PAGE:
The given situation revolves around Tamara. She really loves chocolates but the issue is that the brand of chocolates which she likes can be bought only at Aldi Supermarkets.. Despite being a daily customer to the Aldi store located nearby, often she finds the brand like by her missing or out of stock. However on a given Saturday, while she was strolling in the confectionery aisle of the Aldi store, she happened to see that one last bar of her favorite chocolate still remained but it was located at the other end of the aisle which was quite far. The moment she sees the bar lying, she makes a sprint towards it but when she sees another customer moving towards that side of the aisle, she further hastened her speed of running so as to approach to the bar before the other customer could make a claim. However, in this valiant attempt, she suffered a broken back due to slipping on the melted ice-cream present on her way. Due to this she had to remain in the hospital for quite some months besides suffering monetary damages.
The above situation needs to be analyzed in the wake of the three conditions highlighted above for proving negligence. Duty of care does arise here as Tamara is a customer and the retail shops need to take all the measures possible to ensure the safety of their respective customers. The customers would be in a neighbor relationship as failure to take requisite measures on part of the supermarket may lead to injuries or other damages being sustained by the customers. Further, the customer falling over due to spillage of some nature is a foreseeable danger to which the duty of care applies. It is a normal practice in various retail stores and supermarkets that cleaning and inspection of the aisles are done after periodic intervals. In case of Aldi, this was done after every 40 minutes which seems reasonable enough a time and it would be highly impractical for the store owner to allocate dedicated manpower for each of the aisles. Thus, there is no breach of duty here. Further, it is imperative to note that the damage caused here is on account of negligence observed by Tamara herself as the store owner does not expect customers to run across the aisle and it is expected that they remain vigilant as spillages are commonplace.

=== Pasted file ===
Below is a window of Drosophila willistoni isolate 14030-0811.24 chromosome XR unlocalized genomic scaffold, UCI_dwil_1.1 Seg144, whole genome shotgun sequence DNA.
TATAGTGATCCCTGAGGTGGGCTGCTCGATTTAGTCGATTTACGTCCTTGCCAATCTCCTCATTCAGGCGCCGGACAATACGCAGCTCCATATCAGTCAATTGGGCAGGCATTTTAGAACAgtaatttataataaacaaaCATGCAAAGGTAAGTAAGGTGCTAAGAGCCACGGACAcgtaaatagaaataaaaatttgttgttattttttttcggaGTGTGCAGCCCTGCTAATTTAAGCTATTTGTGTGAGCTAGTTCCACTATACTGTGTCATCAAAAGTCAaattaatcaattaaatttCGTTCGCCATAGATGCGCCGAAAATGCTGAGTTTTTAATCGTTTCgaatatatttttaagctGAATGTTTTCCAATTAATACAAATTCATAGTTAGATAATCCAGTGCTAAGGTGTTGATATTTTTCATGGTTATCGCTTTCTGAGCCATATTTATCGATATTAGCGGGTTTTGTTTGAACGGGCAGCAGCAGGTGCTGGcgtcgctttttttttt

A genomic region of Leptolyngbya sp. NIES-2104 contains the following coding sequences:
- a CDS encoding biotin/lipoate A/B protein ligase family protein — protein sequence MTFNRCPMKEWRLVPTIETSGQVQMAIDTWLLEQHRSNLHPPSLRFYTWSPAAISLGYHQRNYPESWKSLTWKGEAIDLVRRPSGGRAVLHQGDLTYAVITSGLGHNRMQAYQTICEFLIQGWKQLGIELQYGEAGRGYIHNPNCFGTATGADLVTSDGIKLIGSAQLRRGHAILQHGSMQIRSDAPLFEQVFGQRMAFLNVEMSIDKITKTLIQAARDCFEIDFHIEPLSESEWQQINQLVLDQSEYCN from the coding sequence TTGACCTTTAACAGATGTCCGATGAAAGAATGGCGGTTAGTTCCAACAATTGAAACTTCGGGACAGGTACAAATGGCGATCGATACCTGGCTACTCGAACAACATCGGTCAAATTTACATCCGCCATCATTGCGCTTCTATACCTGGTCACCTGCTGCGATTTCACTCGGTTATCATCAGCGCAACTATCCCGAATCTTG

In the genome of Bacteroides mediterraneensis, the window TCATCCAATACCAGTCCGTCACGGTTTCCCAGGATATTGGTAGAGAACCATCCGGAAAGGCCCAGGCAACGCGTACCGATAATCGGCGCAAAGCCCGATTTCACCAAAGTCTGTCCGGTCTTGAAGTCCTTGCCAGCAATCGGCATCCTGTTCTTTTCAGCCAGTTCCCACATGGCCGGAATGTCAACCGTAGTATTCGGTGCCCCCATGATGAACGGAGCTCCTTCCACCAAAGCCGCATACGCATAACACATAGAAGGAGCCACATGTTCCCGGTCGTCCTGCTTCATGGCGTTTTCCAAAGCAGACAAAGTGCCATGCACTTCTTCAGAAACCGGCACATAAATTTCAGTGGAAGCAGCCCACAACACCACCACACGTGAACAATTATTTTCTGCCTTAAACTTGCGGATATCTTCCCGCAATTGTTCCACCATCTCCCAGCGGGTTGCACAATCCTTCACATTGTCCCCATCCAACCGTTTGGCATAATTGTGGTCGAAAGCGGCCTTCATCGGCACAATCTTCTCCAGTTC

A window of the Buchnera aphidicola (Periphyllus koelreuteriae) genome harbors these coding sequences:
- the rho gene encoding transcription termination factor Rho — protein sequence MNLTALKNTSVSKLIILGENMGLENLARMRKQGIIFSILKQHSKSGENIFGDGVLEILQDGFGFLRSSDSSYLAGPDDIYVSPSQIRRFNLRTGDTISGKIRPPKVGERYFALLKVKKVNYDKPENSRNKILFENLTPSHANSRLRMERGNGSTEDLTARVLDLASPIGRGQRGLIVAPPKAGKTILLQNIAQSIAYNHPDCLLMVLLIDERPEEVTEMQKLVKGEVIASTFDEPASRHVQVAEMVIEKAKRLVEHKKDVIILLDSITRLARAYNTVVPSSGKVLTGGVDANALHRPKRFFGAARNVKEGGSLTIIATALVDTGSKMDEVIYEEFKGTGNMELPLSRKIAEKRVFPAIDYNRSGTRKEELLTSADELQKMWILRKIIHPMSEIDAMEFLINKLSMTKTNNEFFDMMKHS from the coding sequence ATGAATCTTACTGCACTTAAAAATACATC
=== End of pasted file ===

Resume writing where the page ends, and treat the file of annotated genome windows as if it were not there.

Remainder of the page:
Based on the above discussion, it would be fair to conclude that Aldi store did not breach duty to care and the damage caused to Tamara was primarily on account of her own negligent action and hence she cannot claim damages from the store.
Davenport, S. & Parker, D. (2014). Business and Law in Australia, 2nd ed. Sydney: LexisNexis Publications.
Gibson, A. & Fraser, D. (2014). Business Law, 8th ed. Sydney: Pearson Publications.
Harvey, C. (2009). Foundations of Australian law, 2nd ed. Victoria: Tilde University Press.
Latimer, P. (2016). Australian Business Law, 4th ed. Sydney: LexisNexis Study Guide.
Lindgren, KE. (2011). Vermeesch and Lindgren's Business Law of Australia, 12th ed. Sydney: LexisNexis Publications.